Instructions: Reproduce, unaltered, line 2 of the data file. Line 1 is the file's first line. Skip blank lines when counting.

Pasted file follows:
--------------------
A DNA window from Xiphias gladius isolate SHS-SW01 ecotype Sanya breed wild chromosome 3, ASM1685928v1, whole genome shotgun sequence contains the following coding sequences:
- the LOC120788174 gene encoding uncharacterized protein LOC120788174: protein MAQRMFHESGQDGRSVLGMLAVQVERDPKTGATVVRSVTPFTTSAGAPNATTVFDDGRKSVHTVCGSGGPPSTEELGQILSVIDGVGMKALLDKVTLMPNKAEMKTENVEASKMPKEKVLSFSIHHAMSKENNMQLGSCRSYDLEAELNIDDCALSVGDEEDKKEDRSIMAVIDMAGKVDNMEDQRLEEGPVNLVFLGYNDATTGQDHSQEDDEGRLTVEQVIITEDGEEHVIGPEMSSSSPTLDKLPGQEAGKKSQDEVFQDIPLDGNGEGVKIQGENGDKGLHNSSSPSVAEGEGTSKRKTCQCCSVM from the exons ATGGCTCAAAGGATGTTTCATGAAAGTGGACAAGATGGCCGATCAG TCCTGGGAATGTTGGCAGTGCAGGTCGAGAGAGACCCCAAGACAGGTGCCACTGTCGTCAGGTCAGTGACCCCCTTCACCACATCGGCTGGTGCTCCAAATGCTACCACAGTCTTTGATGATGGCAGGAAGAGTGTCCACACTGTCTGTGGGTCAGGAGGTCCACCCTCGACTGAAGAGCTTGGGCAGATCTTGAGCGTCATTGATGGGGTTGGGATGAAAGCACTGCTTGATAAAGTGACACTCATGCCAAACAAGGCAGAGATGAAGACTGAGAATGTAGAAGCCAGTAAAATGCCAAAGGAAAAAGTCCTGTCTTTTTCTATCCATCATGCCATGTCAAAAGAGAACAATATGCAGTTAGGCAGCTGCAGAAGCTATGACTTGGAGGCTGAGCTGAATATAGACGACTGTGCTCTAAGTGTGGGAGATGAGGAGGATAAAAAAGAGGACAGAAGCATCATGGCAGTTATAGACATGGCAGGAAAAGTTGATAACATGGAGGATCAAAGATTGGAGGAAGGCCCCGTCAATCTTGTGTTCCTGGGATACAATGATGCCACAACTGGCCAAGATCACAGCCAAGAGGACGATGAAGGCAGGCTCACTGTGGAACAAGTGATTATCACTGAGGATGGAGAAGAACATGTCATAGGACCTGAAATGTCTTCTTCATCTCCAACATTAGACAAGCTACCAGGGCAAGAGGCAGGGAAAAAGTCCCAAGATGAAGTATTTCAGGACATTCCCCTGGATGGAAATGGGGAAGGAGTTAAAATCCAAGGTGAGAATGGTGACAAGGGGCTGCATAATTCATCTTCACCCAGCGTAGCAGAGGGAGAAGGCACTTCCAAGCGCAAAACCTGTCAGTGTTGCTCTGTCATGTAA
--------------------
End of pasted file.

- the LOC120788174 gene encoding uncharacterized protein LOC120788174: protein MAQRMFHESGQDGRSVLGMLAVQVERDPKTGATVVRSVTPFTTSAGAPNATTVFDDGRKSVHTVCGSGGPPSTEELGQILSVIDGVGMKALLDKVTLMPNKAEMKTENVEASKMPKEKVLSFSIHHAMSKENNMQLGSCRSYDLEAELNIDDCALSVGDEEDKKEDRSIMAVIDMAGKVDNMEDQRLEEGPVNLVFLGYNDATTGQDHSQEDDEGRLTVEQVIITEDGEEHVIGPEMSSSSPTLDKLPGQEAGKKSQDEVFQDIPLDGNGEGVKIQGENGDKGLHNSSSPSVAEGEGTSKRKTCQCCSVM from the exons ATGGCTCAAAGGATGTTTCATGAAAGTGGACAAGATGGCCGATCAG TCCTGGGAATGTTGGCAGTGCAGGTCGAGAGAGACCCCAAGACAGGTGCCACTGTCGTCAGGTCAGTGACCCCCTTCACCACATCGGCTGGTGCTCCAAATGCTACCACAGTCTTTGATGATGGCAGGAAGAGTGTCCACACTGTCTGTGGGTCAGGAGGTCCACCCTCGACTGAAGAGCTTGGGCAGATCTTGAGCGTCATTGATGGGGTTGGGATGAAAGCACTGCTTGATAAAGTGACACTCATGCCAAACAAGGCAGAGATGAAGACTGAGAATGTAGAAGCCAGTAAAATGCCAAAGGAAAAAGTCCTGTCTTTTTCTATCCATCATGCCATGTCAAAAGAGAACAATATGCAGTTAGGCAGCTGCAGAAGCTATGACTTGGAGGCTGAGCTGAATATAGACGACTGTGCTCTAAGTGTGGGAGATGAGGAGGATAAAAAAGAGGACAGAAGCATCATGGCAGTTATAGACATGGCAGGAAAAGTTGATAACATGGAGGATCAAAGATTGGAGGAAGGCCCCGTCAATCTTGTGTTCCTGGGATACAATGATGCCACAACTGGCCAAGATCACAGCCAAGAGGACGATGAAGGCAGGCTCACTGTGGAACAAGTGATTATCACTGAGGATGGAGAAGAACATGTCATAGGACCTGAAATGTCTTCTTCATCTCCAACATTAGACAAGCTACCAGGGCAAGAGGCAGGGAAAAAGTCCCAAGATGAAGTATTTCAGGACATTCCCCTGGATGGAAATGGGGAAGGAGTTAAAATCCAAGGTGAGAATGGTGACAAGGGGCTGCATAATTCATCTTCACCCAGCGTAGCAGAGGGAGAAGGCACTTCCAAGCGCAAAACCTGTCAGTGTTGCTCTGTCATGTAA